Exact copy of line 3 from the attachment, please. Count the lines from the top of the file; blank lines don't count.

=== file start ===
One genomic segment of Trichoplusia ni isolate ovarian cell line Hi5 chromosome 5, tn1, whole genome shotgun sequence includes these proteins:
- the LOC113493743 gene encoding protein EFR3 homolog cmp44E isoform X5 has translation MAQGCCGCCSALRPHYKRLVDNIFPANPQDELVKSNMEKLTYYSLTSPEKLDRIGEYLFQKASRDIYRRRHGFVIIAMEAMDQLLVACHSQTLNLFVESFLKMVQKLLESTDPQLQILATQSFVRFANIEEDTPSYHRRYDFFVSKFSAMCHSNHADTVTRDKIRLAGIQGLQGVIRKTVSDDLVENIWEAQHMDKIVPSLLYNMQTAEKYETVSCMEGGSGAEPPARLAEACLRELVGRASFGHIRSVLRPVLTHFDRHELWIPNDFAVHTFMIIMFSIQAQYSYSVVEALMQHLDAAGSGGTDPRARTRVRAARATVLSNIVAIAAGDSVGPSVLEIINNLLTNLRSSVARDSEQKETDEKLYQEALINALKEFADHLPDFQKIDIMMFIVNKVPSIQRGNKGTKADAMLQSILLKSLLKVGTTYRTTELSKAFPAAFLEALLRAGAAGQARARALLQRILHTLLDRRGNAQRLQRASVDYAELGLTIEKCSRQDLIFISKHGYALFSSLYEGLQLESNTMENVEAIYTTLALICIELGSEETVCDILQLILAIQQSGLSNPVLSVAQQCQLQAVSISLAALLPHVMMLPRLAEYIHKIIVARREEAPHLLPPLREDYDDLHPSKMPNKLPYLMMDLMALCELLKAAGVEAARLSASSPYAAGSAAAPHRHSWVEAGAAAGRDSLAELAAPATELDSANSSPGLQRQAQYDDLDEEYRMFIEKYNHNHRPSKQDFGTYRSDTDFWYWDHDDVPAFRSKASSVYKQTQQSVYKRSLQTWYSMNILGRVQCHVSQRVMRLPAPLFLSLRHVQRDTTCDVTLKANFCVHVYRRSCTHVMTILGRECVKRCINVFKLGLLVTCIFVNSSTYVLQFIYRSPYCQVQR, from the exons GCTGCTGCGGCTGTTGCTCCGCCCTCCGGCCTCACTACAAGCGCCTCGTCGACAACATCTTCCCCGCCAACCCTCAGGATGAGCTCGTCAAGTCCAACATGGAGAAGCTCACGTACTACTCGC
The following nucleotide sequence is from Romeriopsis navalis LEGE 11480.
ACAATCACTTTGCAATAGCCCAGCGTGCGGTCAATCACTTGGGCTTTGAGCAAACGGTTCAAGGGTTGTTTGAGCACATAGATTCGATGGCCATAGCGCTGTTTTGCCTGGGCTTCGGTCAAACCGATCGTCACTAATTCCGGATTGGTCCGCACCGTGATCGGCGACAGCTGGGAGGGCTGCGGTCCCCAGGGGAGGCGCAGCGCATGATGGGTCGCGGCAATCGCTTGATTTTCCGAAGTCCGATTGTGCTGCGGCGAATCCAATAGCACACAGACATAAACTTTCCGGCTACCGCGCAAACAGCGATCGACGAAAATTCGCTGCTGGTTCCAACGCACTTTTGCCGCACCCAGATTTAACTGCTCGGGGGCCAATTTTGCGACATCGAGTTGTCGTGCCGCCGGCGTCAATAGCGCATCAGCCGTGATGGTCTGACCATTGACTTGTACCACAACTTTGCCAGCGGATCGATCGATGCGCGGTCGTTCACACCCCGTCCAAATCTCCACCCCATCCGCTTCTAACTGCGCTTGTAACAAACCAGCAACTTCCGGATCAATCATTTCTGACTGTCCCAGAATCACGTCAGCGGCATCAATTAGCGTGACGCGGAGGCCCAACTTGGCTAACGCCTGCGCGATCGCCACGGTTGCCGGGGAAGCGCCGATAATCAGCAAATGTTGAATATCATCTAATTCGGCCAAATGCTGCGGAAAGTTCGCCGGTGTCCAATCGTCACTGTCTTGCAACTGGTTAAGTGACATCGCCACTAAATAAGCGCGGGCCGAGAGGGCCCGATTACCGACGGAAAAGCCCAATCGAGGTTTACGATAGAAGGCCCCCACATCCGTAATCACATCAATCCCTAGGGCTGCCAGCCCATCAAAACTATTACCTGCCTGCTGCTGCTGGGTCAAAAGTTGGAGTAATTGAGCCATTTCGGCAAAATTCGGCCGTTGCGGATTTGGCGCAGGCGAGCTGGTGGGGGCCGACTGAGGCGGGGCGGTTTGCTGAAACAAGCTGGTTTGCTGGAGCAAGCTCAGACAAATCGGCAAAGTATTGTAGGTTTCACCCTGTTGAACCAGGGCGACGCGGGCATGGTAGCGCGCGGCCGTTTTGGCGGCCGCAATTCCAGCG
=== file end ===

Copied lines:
The following nucleotide sequence is from Romeriopsis navalis LEGE 11480.